A popular approach to Emily Dickinson’s poetry is to read it as a subtle critique of patriarchy. Her frequent dashes supposedly mark a fissure in the poet herself. She is a woman who—at least internally—does not live according to nineteenth-century definitions of womanhood. Her rejection of tradition is found in her occasionally irregular meter and rare off rhymes. Her elegies undermine the "male pastoral elegy," and her religious verse questions God’s "jealousy" and the reality of judgment.
There’s a kernel of truth in this. Dickinson could certainly be slyly subversive. But to read her only as some sort of proto-feminist is rather narrow, to say the least. It binds her to men, ironically enough, more tightly in death than she ever was in life and can create the impression that her poetry is valuable only to the extent that it expresses a contemporary view of womanhood. Worse, it smoothes out the eccentricities of one of America’s most idiosyncratic poets with the jack plane of "theory."
A new collection of her poems offers an opportunity to revisit her particularities. Emily Dickinson’s Poems: As She Preserved Them, edited by Cristanne Miller, presents all of Dickinson’s more than 1,100 poems that she copied on folded sheets of stationary and bound in small booklets. Mabel Loomis Todd, one of Dickinson’s early editors, called these "fascicles." It also collects nearly 700 additional unbound poems. All are beautifully presented without the identifying numbers that Thomas H. Johnson and Richard W. Franklin assigned to their respective editions of Dickinson’s collected work. Revisions are noted discreetly in the margins and central allusions—mostly Biblical—are explained in endnotes.
Reading the volume straight through, it’s a pleasure to discover and re-discover Dickinson’s odd metaphors and strange sounds in poems that oscillate between whimsical riddle and hard-nosed philosophical meditation. Dying daisies ooze in "crimson bubbles / Day’s departing tide" in one poem. In another, she takes note of "The Cordiality of Death." She imagines her brain flying out of the top of her skull in one poem and remarks: "The fellow will go where he belonged – / Without a hint from me, // And the world – if the world be looking on – / Will see how far from home / It is possible for sense to live." In another, education is compared to the "Dark Sod" through which a "Lily passes sure."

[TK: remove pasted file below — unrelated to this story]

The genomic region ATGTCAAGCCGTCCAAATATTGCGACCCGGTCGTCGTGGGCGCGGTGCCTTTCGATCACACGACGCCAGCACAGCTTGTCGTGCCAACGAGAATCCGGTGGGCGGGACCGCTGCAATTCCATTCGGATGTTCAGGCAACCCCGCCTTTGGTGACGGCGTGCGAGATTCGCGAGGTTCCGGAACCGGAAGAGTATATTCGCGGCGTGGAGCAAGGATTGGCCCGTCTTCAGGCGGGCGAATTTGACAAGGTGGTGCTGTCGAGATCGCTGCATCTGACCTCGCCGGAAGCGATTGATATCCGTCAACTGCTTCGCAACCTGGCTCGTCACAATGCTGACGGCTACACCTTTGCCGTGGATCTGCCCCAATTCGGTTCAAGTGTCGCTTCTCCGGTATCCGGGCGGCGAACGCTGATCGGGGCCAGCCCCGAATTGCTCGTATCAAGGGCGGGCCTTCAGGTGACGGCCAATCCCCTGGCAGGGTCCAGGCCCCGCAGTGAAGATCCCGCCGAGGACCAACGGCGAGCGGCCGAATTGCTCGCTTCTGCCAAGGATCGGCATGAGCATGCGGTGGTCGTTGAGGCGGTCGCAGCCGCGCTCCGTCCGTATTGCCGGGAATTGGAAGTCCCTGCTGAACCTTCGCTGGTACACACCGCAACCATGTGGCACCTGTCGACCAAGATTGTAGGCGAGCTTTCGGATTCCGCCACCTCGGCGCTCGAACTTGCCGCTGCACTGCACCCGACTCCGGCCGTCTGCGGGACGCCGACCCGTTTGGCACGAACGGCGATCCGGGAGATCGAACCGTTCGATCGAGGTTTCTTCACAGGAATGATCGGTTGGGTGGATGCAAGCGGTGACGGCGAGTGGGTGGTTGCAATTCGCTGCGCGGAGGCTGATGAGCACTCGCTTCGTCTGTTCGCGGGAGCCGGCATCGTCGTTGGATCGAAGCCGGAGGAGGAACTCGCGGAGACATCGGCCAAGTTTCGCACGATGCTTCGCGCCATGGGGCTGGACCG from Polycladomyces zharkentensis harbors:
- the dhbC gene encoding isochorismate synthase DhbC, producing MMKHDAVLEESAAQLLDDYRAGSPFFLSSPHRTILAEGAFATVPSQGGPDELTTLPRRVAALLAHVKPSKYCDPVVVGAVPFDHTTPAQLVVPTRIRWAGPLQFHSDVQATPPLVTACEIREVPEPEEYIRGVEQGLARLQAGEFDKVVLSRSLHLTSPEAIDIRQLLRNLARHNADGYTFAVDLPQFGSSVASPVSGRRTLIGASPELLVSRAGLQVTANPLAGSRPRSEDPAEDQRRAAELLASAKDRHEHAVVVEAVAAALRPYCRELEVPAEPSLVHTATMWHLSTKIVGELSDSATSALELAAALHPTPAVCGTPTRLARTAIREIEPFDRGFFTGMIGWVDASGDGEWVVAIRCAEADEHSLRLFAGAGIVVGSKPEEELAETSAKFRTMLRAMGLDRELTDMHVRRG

Dickinson was, of course, a pastoral poet. Her poems are filled with flowers, robins, and butterflies, which may or may not show us something about human nature, freedom, or fate. She tells us "how the Sun rose – / A Ribbon at a time!"
Still, while she may have lived in the age of Emerson and can sometimes sound like Emerson (or Jonathan Edwards for that matter) in her delight in nature, unlike the Bard of Concord, she also knew the value of old books. "A precious – mouldering pleasure – ’tis," she writes,
To meet an Antique Book –
In just the Dress his Century wore –
A privilege – I think –
His venerable Hand to take –
And warming in our own –
A passage back – or two – to make –
To Times when he – was young –
His quaint opinions – to inspect –
His thoughts to ascertain
That "quaint" may sound a bit condescending to our ears, but the word still carried the sense of "wise" or "clever," thus "out of the ordinary," in Dickinson’s time.